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Soldiers conduct platoon live-fire lanes

Apr 27, 2010

By Staff Sgt. Matt Meadows

CAMP GUERNSEY, Wyo. -- Building on previous off-post training and leading into a culminating force-on-force event, Soldiers from 3rd Squadron, 89th Cavalry Regiment conducted a platoon live-fire exercise at Camp Guernsey, Wyo. April 17.

First Lt. Richard Lovering, acting commander of Troop C, 3-89 Cav., said the training objective was to get his Soldiers used to moving in platoon formations and engaging the enemy with live rounds. The mission he gave the Soldiers was to clear a route in preparation for a commander's Key Leader Engagement (KLE) in a village at the end of the training lane.

"This is a culmination of all the ranges we have done in the past two weeks or so," said Spc. Michael Kapavik, assistant team leader for Troop C's 2nd Platoon. "It allows us to put together everything that we have learned at every previous range (for) the entire piece (of training at Camp Guernsey) in one fluid motion."

The platoon live-fire lane incorporated aspects of previous range training, including a known-distance range, a multi-purpose machinegun range and a modified record fire range. The lane was a prelude to the Soldiers' final training event at Camp Guernsey: a force-on-force exercise.

"For my team, it is a good start to know our jobs, our individual roles and the roles of those above us and (gives us) a good feeling for the terrain, which is pretty rough," said Kapavik. "It is definitely more difficult than doing it at home, but it's a good challenge to be shown what you possibly have in store for you (when you deploy). It is nothing impossible, nothing we can't overcome."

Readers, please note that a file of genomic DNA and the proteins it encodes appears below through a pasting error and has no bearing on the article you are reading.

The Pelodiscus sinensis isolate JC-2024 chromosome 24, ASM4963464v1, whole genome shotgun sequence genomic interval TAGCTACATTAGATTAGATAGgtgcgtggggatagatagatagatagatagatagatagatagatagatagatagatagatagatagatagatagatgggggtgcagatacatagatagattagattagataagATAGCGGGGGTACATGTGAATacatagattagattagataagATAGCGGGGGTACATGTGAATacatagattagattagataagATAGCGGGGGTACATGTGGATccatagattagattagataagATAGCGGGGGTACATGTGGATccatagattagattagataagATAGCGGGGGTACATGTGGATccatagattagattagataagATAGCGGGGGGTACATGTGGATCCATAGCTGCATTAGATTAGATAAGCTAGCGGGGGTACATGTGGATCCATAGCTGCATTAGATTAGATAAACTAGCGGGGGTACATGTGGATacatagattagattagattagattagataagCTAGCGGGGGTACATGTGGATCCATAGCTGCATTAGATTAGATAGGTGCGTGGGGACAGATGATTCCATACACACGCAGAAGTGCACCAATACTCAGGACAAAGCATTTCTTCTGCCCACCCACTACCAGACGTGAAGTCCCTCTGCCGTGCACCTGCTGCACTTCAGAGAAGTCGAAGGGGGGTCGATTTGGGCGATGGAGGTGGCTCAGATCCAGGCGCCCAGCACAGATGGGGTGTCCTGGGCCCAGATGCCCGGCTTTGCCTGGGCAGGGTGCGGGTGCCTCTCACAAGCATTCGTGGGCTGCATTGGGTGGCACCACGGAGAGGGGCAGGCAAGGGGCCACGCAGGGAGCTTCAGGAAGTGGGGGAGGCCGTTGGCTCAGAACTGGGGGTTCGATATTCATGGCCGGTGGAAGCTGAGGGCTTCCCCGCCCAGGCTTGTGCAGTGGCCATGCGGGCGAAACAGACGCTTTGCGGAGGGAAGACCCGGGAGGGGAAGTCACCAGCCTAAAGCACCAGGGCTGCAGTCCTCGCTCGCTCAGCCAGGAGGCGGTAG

An assistant team leader's responsibilities mostly consist of taking care of his Soldiers, said Kapavik. Those duties include making sure that all of their needs are met such as ensuring they have water, enough rest and all of the equipment they need to have with them. A team leader should not let his Soldiers go out on a mission without something they need, he should supervise them and, most importantly, he should bring them back home, he said.

Kapavik said his team performed outstanding during the platoon live-fire exercise. They met all of the standards, were always motivated and always were ready for more, he said.

"Any training will make you better, any training," said Kapavik. "I learned the importance of being a motivator and ... showing the rest of the guys that it (any given task) is (not) impossible."

Lovering said the value of Soldiers going downrange with live rounds is immense. Soldiers using live rounds and training as they fight offers a great opportunity, especially in conditions that closely resemble a combat environment.

"There are a lot of great training grounds for training on the ranges at Fort Polk, but none offer the altitude experience that Camp Guernsey does," said Lovering. "It's just been great training getting guys used to moving at higher altitudes in full battle rattle with live rounds."

Kapavik shares a similar view to Lovering when it comes to training for war. Camp Guernsey has terrain and altitude that will set up their unit for success when they deploy overseas later this year.

"I think the bottom line is that it's good to train how you are going to fight, and the best way to do that is to put yourself in as close a situation as you possibly can," said Kapavik. "I imagine this is as close as we could get (to Afghanistan)."

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